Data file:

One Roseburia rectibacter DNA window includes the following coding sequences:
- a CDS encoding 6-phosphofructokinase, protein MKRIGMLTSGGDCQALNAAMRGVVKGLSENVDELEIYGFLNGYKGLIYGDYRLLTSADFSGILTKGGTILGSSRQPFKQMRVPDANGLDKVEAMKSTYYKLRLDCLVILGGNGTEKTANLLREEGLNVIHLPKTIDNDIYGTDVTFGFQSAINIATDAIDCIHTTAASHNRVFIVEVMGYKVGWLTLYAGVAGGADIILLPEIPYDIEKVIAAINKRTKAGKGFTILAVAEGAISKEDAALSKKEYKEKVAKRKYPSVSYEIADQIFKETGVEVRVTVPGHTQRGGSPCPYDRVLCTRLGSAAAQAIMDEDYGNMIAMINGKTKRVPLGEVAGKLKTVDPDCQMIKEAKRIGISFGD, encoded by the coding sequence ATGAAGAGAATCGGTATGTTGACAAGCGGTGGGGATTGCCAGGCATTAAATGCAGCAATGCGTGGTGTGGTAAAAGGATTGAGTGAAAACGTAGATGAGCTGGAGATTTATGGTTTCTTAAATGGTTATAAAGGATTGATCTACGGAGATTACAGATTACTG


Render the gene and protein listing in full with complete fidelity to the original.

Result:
One Roseburia rectibacter DNA window includes the following coding sequences:
- a CDS encoding 6-phosphofructokinase, protein MKRIGMLTSGGDCQALNAAMRGVVKGLSENVDELEIYGFLNGYKGLIYGDYRLLTSADFSGILTKGGTILGSSRQPFKQMRVPDANGLDKVEAMKSTYYKLRLDCLVILGGNGTEKTANLLREEGLNVIHLPKTIDNDIYGTDVTFGFQSAINIATDAIDCIHTTAASHNRVFIVEVMGYKVGWLTLYAGVAGGADIILLPEIPYDIEKVIAAINKRTKAGKGFTILAVAEGAISKEDAALSKKEYKEKVAKRKYPSVSYEIADQIFKETGVEVRVTVPGHTQRGGSPCPYDRVLCTRLGSAAAQAIMDEDYGNMIAMINGKTKRVPLGEVAGKLKTVDPDCQMIKEAKRIGISFGD, encoded by the coding sequence ATGAAGAGAATCGGTATGTTGACAAGCGGTGGGGATTGCCAGGCATTAAATGCAGCAATGCGTGGTGTGGTAAAAGGATTGAGTGAAAACGTAGATGAGCTGGAGATTTATGGTTTCTTAAATGGTTATAAAGGATTGATCTACGGAGATTACAGATTACTG